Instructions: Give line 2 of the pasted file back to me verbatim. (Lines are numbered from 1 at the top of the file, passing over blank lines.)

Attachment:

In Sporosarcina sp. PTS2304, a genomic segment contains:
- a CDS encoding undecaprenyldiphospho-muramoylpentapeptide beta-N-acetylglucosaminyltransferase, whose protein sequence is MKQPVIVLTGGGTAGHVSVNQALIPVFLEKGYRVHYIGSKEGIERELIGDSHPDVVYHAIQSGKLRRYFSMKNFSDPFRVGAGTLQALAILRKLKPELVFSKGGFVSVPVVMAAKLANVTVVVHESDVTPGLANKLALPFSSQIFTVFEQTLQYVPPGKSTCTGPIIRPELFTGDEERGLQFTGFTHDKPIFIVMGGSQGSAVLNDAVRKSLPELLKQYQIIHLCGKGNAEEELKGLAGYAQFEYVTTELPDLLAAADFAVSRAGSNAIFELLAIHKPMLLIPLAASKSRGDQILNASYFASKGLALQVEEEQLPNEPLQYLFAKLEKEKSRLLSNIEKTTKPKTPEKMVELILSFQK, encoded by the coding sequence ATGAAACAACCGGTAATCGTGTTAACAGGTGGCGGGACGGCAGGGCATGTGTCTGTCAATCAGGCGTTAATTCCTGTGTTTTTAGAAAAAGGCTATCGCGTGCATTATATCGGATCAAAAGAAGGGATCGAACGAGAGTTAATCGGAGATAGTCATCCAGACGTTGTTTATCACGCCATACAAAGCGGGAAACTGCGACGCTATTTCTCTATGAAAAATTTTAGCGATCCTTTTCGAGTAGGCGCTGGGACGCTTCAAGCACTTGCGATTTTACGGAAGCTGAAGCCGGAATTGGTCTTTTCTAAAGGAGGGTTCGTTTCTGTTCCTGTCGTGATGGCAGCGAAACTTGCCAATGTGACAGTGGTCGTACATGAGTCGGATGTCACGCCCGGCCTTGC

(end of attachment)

- a CDS encoding undecaprenyldiphospho-muramoylpentapeptide beta-N-acetylglucosaminyltransferase, whose protein sequence is MKQPVIVLTGGGTAGHVSVNQALIPVFLEKGYRVHYIGSKEGIERELIGDSHPDVVYHAIQSGKLRRYFSMKNFSDPFRVGAGTLQALAILRKLKPELVFSKGGFVSVPVVMAAKLANVTVVVHESDVTPGLANKLALPFSSQIFTVFEQTLQYVPPGKSTCTGPIIRPELFTGDEERGLQFTGFTHDKPIFIVMGGSQGSAVLNDAVRKSLPELLKQYQIIHLCGKGNAEEELKGLAGYAQFEYVTTELPDLLAAADFAVSRAGSNAIFELLAIHKPMLLIPLAASKSRGDQILNASYFASKGLALQVEEEQLPNEPLQYLFAKLEKEKSRLLSNIEKTTKPKTPEKMVELILSFQK, encoded by the coding sequence ATGAAACAACCGGTAATCGTGTTAACAGGTGGCGGGACGGCAGGGCATGTGTCTGTCAATCAGGCGTTAATTCCTGTGTTTTTAGAAAAAGGCTATCGCGTGCATTATATCGGATCAAAAGAAGGGATCGAACGAGAGTTAATCGGAGATAGTCATCCAGACGTTGTTTATCACGCCATACAAAGCGGGAAACTGCGACGCTATTTCTCTATGAAAAATTTTAGCGATCCTTTTCGAGTAGGCGCTGGGACGCTTCAAGCACTTGCGATTTTACGGAAGCTGAAGCCGGAATTGGTCTTTTCTAAAGGAGGGTTCGTTTCTGTTCCTGTCGTGATGGCAGCGAAACTTGCCAATGTGACAGTGGTCGTACATGAGTCGGATGTCACGCCCGGCCTTGC